More informationStatistics 512: Applied Linear Models. Topic 6. The response variable Y is continuous (same as in regression).
Topic Overview Statistics 512: Applied Linear Models Topic 6 This topic will cover Oneway Analysis of Variance (ANOVA) OneWay Analysis of Variance (ANOVA) Also called single factor ANOVA. The response
More informationBIS RESEARCH PAPER NO. 112 THE IMPACT OF UNIVERSITY DEGREES ON THE LIFECYCLE OF EARNINGS: SOME FURTHER ANALYSIS
BIS RESEARCH PAPER NO. 112 THE IMPACT OF UNIVERSITY DEGREES ON THE LIFECYCLE OF EARNINGS: SOME FURTHER ANALYSIS AUGUST 2013 1 THE IMPACT OF UNIVERSITY DEGREES ON THE LIFECYCLE OF EARNINGS: SOME FURTHER
More informationPrivacy and Electronic Communications Regulations. Guidance on the rules on use of cookies and similar technologies
Privacy and Electronic Communications Regulations Guidance on the rules on use of cookies and similar technologies Contents 1. Introduction 2. Background 3. Consumer awareness of cookies 4. Terminology
More informationTesting a Hypothesis about Two Independent Means
1314 Testing a Hypothesis about Two Independent Means How can you test the null hypothesis that two population means are equal, based on the results observed in two independent samples? Why can t you use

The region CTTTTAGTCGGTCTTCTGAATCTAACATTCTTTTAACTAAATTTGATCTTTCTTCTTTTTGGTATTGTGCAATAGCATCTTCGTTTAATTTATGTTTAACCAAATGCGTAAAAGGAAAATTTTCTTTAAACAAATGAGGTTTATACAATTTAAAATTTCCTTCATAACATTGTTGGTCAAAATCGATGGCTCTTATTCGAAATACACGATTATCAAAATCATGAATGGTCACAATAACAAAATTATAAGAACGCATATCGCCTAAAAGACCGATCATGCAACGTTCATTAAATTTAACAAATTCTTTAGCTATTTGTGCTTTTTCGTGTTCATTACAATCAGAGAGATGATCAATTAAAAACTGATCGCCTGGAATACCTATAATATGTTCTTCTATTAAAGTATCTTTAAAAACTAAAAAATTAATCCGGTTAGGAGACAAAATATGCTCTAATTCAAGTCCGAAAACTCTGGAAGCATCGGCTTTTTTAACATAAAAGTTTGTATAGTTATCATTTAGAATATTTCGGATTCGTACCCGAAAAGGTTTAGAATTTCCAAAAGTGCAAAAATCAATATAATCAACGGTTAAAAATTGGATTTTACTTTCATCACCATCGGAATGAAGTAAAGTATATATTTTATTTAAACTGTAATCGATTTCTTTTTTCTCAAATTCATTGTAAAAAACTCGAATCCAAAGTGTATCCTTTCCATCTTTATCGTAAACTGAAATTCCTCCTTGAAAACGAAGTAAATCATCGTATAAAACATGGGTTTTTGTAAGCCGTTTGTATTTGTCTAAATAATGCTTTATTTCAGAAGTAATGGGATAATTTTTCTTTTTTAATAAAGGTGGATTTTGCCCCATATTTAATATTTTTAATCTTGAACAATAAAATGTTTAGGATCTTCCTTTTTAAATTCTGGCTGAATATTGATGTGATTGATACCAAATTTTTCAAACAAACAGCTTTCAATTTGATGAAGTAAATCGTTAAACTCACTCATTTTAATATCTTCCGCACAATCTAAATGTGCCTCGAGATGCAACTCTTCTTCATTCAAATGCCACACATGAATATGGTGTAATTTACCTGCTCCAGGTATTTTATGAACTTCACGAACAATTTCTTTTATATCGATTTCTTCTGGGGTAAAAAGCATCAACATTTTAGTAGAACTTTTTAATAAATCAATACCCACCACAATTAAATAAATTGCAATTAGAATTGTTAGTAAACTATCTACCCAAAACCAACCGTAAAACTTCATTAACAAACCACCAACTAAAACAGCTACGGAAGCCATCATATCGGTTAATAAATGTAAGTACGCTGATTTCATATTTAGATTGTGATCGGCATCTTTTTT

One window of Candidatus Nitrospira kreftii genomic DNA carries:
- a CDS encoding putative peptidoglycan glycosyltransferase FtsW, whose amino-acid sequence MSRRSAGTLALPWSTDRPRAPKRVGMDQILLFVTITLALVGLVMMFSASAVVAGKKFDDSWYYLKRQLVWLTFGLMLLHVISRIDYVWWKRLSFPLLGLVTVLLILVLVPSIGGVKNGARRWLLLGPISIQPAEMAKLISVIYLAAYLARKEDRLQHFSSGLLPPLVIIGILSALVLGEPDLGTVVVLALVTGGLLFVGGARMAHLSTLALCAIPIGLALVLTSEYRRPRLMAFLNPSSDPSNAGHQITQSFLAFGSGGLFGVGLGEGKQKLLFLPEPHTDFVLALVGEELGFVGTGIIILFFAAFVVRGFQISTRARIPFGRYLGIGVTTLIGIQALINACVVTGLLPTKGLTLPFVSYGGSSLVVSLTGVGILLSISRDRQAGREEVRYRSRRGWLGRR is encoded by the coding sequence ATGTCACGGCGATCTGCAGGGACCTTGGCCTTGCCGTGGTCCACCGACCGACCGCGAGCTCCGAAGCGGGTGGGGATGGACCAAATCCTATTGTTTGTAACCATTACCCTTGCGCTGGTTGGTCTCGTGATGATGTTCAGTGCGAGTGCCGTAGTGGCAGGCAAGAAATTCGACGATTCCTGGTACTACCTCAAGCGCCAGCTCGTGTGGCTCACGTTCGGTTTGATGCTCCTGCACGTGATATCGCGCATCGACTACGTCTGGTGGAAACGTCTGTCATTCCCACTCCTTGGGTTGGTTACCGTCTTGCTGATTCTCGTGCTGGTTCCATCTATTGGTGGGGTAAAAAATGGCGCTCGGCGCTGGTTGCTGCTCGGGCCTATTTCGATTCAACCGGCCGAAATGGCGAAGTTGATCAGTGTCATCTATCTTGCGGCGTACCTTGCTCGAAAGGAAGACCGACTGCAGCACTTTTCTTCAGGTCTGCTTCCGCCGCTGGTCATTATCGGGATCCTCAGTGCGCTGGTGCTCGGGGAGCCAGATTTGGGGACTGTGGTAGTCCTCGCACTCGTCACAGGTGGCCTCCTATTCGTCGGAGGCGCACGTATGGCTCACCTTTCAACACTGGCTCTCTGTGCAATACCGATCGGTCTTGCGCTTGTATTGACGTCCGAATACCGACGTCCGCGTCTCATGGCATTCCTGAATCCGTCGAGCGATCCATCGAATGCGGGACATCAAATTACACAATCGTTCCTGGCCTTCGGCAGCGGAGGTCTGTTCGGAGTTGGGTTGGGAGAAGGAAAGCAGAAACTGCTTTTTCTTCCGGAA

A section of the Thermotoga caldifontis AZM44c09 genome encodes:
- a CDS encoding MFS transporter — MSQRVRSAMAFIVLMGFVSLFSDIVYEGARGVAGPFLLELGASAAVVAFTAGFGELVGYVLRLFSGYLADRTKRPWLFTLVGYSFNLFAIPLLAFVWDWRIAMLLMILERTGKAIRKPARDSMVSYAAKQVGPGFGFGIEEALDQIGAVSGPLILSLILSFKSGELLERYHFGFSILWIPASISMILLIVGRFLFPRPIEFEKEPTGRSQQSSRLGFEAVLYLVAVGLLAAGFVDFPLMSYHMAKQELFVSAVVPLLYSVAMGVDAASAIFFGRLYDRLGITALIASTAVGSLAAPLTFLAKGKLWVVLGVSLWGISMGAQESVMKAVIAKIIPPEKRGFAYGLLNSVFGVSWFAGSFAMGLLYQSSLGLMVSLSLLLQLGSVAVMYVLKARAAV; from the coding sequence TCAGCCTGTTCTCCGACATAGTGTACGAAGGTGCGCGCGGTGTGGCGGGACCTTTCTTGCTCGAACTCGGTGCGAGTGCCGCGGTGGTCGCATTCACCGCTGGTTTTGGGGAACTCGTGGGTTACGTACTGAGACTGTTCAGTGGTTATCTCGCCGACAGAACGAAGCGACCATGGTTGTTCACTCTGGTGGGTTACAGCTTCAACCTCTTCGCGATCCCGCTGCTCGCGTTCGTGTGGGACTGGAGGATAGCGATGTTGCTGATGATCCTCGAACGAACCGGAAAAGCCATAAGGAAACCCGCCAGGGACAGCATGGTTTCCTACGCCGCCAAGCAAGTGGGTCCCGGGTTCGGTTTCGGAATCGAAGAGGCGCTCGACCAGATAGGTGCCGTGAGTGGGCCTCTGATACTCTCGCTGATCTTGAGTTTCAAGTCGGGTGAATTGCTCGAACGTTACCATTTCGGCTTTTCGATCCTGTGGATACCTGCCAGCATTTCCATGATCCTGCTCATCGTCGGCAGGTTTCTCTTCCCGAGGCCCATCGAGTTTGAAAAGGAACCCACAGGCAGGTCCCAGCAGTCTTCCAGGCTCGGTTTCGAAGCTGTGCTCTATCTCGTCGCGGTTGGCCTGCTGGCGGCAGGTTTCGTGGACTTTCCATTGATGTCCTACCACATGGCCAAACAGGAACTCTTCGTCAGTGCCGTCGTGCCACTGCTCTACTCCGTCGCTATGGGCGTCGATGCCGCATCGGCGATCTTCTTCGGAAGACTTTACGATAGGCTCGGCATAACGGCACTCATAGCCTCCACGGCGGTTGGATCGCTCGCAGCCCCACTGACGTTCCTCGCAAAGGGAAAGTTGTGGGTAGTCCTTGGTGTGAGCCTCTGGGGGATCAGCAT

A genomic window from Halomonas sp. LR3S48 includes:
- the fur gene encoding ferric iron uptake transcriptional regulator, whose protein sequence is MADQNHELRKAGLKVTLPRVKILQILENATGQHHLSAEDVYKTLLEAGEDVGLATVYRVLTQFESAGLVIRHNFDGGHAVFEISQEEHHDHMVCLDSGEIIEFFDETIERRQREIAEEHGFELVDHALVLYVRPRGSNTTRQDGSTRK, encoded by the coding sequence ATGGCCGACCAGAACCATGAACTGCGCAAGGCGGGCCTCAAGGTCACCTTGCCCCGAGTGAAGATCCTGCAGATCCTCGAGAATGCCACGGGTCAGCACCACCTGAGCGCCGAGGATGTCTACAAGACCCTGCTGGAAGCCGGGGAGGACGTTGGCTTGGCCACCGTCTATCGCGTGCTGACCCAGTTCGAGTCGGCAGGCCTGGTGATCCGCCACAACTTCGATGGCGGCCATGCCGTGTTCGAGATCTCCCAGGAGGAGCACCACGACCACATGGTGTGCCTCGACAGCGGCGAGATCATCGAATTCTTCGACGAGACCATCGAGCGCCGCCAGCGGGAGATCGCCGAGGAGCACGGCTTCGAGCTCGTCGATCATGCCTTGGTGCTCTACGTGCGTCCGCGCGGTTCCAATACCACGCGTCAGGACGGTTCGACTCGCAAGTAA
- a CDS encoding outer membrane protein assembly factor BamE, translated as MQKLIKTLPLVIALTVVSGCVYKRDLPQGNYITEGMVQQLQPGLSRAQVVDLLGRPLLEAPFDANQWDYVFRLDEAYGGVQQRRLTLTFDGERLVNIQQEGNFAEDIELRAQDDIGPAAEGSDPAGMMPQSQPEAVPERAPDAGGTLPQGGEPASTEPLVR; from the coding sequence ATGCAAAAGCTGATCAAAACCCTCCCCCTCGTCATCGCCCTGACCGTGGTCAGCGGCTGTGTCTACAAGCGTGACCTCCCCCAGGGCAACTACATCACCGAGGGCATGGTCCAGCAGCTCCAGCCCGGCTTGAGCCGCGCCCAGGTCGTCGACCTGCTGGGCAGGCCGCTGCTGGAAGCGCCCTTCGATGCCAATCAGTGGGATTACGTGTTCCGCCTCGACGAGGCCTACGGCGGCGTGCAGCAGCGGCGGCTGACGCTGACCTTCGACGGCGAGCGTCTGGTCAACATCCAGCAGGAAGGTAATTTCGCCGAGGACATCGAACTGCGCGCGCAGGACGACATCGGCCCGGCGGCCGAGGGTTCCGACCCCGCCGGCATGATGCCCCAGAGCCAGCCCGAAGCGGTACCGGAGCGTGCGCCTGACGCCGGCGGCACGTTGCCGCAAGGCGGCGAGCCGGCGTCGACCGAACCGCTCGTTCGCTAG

More informationCore Academic Skills for Educators: Mathematics
The Praxis Study Companion Core Academic Skills for Educators: Mathematics 5732 www.ets.org/praxis Welcome to the Praxis Study Companion Welcome to The Praxis Study Companion Prepare to Show What You Know
More informationTwoWay Independent ANOVA Using SPSS
TwoWay Independent ANOVA Using SPSS Introduction Up to now we have looked only at situations in which a single independent variable was manipulated. Now we move onto more complex designs in which more
More informationSome statistical heresies
The Statistician (1999) 48, Part 1, pp. 1±40 Some statistical heresies J. K. Lindsey Limburgs Universitair Centrum, Diepenbeek, Belgium [Read before The Royal Statistical Society on Wednesday, July 15th,
More informationAre Risk Aversion and Impatience Related to Cognitive Ability?
DISCUSSION PAPER SERIES IZA DP No. 2735 Are Risk Aversion and Impatience Related to Cognitive Ability? Thomas Dohmen Armin Falk David Huffman Uwe Sunde April 2007 Forschungsinstitut zur Zukunft der Arbeit